Mention the Dalai Lama in a conversation and almost anyone you are speaking with will know to whom you are referring. He is as well known as many rock stars and politicians, though perceived to embody all that is kind and compassionate. Looked up to with respect, he is both a scholar and diplomat, spreading the message of compassion towards all and malice towards none.
Massage therapists know the meaning of compassion, but practicing it and embodying it all day, every day is often hard. We understand compassion as a kind of empathy. As compassionate beings we strive to enter into and perhaps even share some of the suffering of others. Many massage therapists see this sharing as an effective way to understand the physical as well as emotional pain of clients. However, to truly understand the meaning of compassion, one has to go even deeper into the Self and realize it is much more than empathy.
In his book, Ethics for the New Millennium, the Dalai Lama offers his insight to the importance of compassion and how it affects both our daily lives and the lives of everyone around us, whether we interact with them directly – or not.
It is easy for us to have compassion for someone we love or admire – a close friend, a relative, a coworker, even a national figure. It is much harder to have compassion for someone we dislike for whatever reason. It could be his or her politics, lifestyle, opinion. It could even be just getting a “bad feeling” about the person. According to the Dalai Lama, compassion should be “unconditional, undifferentiated and universal in scope” if it is to be seen as an effective force in the world.
For many individuals trying to experience compassion towards others to whom we may be indifferent, or even outright dislike, is difficult and can create a kind of ethical dilemma. However, having compassion for others, no matter who they are, does not mean abandoning our own interests or beliefs. Nor does it necessarily mean loving your enemy. It does mean having an understanding of how another being feels and taking that into consideration when interacting with him or her. In a way, it is perhaps akin to the Golden Rule, interacting with others the way you would hope they would interact with you.
As a massage therapist, you will probably have clients coming to you who you look forward to seeing and those who are less than pleasant to deal with. Of course it is always up to you in deciding to work with someone as a client, or not. The Dalai Lama offers some help in this regard when faced with an ethical dilemma. He suggests asking oneself the following questions:
- Have I taken into account the overall situation or am I considering only specifics?
- Am I being short-sighted or clear-eyed?
- Is my motive genuinely compassionate when considered in relation to the totality of all beings?
- Is my compassion limited to just my family, friends, and those I identify with closely?
While it is not always possible to take the time to ponder these questions, the more sure a person is of his or her motives and beliefs, the easier it is to make the determination of compassionate action or thoughts towards another being. Acting compassionately can eventually become a habit that runs through both your personal and work aspects of life.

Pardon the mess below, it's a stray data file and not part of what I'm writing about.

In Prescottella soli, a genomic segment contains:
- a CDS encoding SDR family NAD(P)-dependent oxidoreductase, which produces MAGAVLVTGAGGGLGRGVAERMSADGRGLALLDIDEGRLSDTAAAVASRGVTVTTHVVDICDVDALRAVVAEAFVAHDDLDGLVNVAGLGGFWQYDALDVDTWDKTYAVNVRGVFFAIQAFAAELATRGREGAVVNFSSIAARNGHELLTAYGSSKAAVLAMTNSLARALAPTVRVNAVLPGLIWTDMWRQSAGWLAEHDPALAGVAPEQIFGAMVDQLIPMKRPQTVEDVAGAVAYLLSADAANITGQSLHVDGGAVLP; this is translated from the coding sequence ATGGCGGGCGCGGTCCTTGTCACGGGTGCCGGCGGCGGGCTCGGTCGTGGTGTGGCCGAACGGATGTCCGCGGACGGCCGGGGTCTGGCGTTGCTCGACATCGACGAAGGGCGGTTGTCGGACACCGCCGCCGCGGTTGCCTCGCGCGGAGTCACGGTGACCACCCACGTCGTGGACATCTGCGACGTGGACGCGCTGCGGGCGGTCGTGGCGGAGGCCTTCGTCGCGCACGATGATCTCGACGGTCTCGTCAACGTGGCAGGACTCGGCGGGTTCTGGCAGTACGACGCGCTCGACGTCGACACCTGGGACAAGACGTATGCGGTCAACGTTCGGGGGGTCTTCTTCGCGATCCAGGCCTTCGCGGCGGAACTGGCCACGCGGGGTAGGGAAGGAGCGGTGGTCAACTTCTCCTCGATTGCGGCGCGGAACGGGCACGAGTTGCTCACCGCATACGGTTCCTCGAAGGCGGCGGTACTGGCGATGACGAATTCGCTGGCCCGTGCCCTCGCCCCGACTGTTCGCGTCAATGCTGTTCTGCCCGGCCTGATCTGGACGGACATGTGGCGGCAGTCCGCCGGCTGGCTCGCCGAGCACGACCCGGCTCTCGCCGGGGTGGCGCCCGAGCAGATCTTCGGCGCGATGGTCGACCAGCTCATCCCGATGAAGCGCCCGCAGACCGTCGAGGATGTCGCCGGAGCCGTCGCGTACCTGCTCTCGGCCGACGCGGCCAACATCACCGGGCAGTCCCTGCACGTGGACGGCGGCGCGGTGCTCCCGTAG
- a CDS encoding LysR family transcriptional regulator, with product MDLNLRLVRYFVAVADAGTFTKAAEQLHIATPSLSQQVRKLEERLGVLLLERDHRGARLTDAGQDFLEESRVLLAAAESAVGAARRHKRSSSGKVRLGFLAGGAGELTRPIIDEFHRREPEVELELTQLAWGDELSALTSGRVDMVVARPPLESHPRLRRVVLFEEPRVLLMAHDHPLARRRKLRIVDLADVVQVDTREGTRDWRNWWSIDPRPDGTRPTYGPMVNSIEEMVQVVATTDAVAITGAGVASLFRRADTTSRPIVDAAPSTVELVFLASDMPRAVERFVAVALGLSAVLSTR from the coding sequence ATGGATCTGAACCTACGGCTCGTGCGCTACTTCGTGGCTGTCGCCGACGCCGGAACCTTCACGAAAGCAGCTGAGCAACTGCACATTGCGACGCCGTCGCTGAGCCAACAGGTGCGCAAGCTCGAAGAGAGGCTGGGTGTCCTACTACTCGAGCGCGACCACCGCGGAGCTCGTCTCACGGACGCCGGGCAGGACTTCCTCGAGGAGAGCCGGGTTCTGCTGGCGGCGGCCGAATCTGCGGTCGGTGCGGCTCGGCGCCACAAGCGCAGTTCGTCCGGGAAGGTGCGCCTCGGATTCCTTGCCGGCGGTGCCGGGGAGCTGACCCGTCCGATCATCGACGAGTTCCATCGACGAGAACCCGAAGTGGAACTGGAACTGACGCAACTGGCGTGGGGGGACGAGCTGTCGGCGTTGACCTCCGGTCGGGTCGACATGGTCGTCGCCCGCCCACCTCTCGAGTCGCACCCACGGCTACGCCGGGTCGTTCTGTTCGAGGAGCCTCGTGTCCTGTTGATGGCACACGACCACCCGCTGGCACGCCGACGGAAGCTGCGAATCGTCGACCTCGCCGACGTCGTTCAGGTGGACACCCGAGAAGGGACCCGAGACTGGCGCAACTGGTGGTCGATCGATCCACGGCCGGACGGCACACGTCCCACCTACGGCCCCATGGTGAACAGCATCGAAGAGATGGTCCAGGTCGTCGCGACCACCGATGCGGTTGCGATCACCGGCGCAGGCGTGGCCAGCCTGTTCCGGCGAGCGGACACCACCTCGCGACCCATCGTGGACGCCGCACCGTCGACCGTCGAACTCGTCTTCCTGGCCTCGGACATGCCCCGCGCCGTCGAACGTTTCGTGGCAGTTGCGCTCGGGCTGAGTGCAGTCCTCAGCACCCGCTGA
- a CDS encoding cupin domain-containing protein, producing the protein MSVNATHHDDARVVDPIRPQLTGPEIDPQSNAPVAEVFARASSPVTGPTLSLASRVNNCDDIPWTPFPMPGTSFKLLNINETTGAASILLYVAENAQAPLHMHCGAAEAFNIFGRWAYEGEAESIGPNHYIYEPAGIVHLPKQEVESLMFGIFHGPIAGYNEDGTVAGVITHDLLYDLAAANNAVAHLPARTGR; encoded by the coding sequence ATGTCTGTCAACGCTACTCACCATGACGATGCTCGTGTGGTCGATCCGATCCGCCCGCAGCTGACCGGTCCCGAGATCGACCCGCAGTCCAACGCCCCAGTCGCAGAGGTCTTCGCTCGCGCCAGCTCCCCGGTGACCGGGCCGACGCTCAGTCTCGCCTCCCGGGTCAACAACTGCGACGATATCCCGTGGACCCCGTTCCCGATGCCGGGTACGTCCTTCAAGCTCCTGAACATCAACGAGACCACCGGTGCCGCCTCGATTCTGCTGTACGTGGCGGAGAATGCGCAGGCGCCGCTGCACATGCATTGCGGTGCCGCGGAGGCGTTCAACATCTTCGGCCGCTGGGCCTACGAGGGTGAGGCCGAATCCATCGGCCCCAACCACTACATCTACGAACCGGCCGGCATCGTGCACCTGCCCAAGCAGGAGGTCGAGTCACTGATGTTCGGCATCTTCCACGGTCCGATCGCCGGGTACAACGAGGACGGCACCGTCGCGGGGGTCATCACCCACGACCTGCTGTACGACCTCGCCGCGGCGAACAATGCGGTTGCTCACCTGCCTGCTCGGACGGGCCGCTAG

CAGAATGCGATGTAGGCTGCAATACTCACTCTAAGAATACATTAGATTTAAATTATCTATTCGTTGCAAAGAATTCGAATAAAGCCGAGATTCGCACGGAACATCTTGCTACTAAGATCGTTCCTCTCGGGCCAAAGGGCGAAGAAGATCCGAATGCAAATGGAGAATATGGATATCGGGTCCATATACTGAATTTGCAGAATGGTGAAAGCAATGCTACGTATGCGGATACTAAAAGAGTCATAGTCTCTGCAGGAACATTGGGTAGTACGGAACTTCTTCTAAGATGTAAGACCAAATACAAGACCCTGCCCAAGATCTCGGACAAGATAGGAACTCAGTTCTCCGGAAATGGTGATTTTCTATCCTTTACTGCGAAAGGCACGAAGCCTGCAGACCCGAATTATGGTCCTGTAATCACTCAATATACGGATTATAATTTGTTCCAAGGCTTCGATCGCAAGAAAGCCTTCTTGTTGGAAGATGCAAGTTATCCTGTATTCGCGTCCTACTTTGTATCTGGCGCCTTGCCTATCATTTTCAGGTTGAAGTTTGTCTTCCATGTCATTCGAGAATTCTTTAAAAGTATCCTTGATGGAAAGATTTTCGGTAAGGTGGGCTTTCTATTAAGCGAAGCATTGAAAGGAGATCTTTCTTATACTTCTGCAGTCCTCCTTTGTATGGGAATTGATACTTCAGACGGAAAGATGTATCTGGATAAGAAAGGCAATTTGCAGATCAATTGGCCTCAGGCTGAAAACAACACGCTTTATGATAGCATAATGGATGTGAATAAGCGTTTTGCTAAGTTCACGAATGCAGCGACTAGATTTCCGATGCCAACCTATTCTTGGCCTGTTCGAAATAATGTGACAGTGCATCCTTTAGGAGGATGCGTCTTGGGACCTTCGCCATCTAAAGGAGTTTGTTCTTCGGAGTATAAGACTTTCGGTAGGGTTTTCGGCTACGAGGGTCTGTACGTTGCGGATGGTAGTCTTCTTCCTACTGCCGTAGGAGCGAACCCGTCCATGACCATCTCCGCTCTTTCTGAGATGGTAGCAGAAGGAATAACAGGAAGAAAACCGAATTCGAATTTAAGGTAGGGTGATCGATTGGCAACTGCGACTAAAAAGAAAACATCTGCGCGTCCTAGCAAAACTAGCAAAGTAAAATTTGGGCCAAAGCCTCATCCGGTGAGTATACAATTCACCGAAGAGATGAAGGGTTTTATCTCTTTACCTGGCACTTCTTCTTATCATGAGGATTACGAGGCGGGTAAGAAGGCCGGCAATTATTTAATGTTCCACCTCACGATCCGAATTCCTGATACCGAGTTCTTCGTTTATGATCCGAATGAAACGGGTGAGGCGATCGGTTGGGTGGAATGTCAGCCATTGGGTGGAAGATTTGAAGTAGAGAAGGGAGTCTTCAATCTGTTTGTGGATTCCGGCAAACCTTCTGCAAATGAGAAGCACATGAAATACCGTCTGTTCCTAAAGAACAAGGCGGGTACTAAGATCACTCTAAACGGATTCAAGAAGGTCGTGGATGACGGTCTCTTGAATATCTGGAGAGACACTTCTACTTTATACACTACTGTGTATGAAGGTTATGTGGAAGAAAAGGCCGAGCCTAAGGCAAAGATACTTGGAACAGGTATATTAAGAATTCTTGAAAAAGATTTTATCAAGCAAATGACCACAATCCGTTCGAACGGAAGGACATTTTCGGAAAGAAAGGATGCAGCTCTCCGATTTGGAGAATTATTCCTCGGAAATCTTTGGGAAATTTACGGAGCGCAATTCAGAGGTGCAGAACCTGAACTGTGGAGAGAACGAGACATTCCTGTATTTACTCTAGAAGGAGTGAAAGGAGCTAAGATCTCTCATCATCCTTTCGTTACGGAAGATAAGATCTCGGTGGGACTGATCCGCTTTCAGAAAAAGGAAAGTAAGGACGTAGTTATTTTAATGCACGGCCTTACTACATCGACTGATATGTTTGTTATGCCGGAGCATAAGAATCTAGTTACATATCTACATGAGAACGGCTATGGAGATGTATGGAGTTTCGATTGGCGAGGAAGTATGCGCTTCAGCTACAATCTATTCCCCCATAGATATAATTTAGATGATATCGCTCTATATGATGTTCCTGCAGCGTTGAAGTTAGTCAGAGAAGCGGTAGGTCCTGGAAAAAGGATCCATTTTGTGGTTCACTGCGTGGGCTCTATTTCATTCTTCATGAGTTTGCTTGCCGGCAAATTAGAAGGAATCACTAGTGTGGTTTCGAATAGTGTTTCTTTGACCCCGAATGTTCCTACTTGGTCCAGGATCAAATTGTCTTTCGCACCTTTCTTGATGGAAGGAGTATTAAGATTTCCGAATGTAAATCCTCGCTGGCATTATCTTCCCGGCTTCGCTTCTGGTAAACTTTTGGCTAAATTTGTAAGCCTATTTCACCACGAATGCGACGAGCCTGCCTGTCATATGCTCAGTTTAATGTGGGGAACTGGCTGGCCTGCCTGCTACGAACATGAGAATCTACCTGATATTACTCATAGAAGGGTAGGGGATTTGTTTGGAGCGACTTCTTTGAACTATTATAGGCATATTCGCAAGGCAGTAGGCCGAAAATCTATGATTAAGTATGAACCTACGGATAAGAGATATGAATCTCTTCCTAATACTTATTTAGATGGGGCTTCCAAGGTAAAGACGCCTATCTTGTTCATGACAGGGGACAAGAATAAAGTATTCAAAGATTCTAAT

Massage therapists interact on a very intimate level with their clients. They work with them in a very vulnerable state. Clients seek massage therapy to maintain good health, to heal from injury or disease, to receive comfort and to get pampered. By nature, most massage therapists are nurturers and caregivers; being compassionate comes naturally. But everyone needs the occasional reminder when faced with tough decisions.
A Brief Biography of the Dalai Lama
He was born in 1935 with the name of Lhamo Dhondup, but at the age of two was recognized as the reincarnation of the 13th Dalai Lama, Thubten Gyatso and renamed Tenzin Gyatso, 14th Dalai Lama. His destiny was to become both the head of state and the spiritual leader of Tibet. The Dalai Lamas are believed to be manifestations of Avolokiteshvar or Chenzrezig, the Bodhisattva of Compassion and the Patron Saint of Tibet. Since being forced into exile from Tibet in 1959, the Dalai Lama has lived in Dharamsala, northern India, seat of Tibetan political administration.
The Dalai Lama has received more than 84 honorary doctorates, honorary citizenships and other awards in recognition of his message of non-violence, universal responsibility, compassion and understanding. He has also authored more than 72 books. In 1989 he was awarded the Nobel Peace Prize for his non-violent struggle for the liberation of Tibet. He describes himself as being nothing more than a simple Buddhist monk.
“A Brief Biography.” The Office of His Holiness The Dalai Lama, 24 May 2011. Web. 25 May 2011. http://dalailama.com/biography/a-brief-biography.
His Holiness, the Dalai Lama, First. Ethics for the New Millenium. 1st ed. New York: Berkley Publishing Group, 1999. Print.